Children may not go to work with Mom and Dad, but they greatly affect their parents' job performance.
So says Intermountain Health Care, one of many corporations that recently realized that child-care problems have a definite impact on employees' performance - and thus, operations.IHC has proof. A 1987 survey of nurses - 40 percent of whom are single mothers - revealed that a total 1,405 shifts had been lost due to a lack of child care. Nurses are only one segment of IHC's 14,000 employees, of whom 80 percent are women.
Faced with these statistics, IHC in July opened its own day-care facility.
Designed to meet the needs of IHC employees, the center is open 24 hours a day, seven days a week, with hourly rates. Drop-offs and children as young as 6 weeks are welcome. There is no upper age limit, and no sick child (unless he has a contagious disease) is sent home. Instead, a licensed practical nurse cares for ailing children in a special area within the center. A nurse practitioner and a pediatrician are just a call away.
"We are excited about the child-care center, not only in terms of the conveniences offered, but also in terms of the quality of care that's provided," said Kerma N. Jones, IHC vice president of human resources.
Jones said to attract quality providers, IHC pays better than competitive wages and provides the benefits available to other IHC employees. "While these salaries and benefits are almost unheard of in child care, we want to attempt to prevent the turnover that is so typical in the field." Virtually all employees have college degrees in child care, and children, regardless of age, are taught skills in programmed learning classes.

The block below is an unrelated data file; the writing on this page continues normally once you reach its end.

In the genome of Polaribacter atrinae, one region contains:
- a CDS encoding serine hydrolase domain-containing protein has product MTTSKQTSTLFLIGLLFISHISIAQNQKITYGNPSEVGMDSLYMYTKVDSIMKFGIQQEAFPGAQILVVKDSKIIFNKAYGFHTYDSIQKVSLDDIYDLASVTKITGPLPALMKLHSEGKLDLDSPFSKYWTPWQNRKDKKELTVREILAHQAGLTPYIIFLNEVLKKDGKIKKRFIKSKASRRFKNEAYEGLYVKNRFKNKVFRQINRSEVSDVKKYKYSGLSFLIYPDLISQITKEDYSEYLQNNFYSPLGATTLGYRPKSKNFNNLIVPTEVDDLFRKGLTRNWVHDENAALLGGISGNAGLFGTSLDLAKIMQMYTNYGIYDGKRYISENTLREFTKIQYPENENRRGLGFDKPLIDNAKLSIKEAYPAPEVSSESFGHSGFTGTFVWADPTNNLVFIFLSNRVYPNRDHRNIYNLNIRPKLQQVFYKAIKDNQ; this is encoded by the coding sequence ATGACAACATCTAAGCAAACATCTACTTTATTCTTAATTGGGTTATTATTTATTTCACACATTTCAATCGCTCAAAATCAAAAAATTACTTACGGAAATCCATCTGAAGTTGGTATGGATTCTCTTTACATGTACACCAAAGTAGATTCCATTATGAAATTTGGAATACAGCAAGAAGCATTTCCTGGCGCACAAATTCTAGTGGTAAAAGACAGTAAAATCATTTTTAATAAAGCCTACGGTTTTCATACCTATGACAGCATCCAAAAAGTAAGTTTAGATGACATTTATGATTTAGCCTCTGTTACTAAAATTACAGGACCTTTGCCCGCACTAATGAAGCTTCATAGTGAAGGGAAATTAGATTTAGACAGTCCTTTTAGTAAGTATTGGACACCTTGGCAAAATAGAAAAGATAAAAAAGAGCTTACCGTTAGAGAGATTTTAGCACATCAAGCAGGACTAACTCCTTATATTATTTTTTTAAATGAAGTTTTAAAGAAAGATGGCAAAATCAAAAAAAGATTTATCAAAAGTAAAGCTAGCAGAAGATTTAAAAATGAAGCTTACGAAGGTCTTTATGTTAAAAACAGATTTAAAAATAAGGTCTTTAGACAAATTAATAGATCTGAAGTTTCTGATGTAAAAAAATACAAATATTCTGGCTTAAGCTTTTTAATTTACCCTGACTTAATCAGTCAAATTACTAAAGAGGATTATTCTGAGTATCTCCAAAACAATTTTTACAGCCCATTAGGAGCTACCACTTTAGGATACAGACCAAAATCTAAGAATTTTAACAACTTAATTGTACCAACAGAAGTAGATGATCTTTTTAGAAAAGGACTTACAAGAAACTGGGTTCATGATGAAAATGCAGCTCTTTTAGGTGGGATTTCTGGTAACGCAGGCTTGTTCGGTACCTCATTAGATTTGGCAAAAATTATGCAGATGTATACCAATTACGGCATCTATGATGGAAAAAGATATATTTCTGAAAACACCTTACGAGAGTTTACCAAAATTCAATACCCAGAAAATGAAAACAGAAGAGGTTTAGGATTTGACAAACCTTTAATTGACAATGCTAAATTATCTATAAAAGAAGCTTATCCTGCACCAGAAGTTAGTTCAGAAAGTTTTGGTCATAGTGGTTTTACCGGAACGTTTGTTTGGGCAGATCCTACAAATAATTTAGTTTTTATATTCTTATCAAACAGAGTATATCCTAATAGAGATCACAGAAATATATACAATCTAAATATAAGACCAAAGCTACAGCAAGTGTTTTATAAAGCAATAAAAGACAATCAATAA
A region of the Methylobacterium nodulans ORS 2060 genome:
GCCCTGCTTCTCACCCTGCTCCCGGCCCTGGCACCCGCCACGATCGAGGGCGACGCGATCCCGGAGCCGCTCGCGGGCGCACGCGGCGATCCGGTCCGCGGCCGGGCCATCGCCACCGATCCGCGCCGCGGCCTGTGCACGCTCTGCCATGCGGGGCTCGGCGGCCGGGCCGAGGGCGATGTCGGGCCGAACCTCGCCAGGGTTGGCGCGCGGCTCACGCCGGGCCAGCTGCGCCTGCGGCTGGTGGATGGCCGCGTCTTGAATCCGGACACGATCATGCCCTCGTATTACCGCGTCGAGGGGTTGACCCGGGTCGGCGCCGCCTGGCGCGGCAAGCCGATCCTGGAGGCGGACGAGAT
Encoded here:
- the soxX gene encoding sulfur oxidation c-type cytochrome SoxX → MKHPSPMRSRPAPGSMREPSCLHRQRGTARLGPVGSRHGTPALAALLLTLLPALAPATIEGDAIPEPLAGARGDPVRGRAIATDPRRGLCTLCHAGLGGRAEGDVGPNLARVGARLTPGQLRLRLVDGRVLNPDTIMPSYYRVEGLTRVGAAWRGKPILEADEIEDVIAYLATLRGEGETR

Innovative features include a tricycle track that the children can ride on, three identical sets of toys that are cleaned and maintained after each shift, and a sparkling clean bathtub where children who play especially hard during the day can be bathed before going home.
Jones said employees pay for the service at rates that are competitive with other child-care facilities in the community. But because of the special features provided, the center is more expensive to operate.
"The operation is heavily subsidized by the company, but we estimate that the start-up costs will be covered after three years of operation. On-going operations will continue to cost the company money."
Jones is confident the company will reap benefits. The center, she said, will help tremendously in recruiting and retaining employees, meeting staffing schedules and, most importantly, improving employee relations.
"It sends a message to the employees that we really do care about them. It proves that we do listen to employees and respond to their needs and suggestions."
Besides, Jones maintains that when compared with medical care, dental care, eye care, retirement and other types of benefits, company-sponsored child care is relatively cheap.
"Companies can afford to offer it," she said.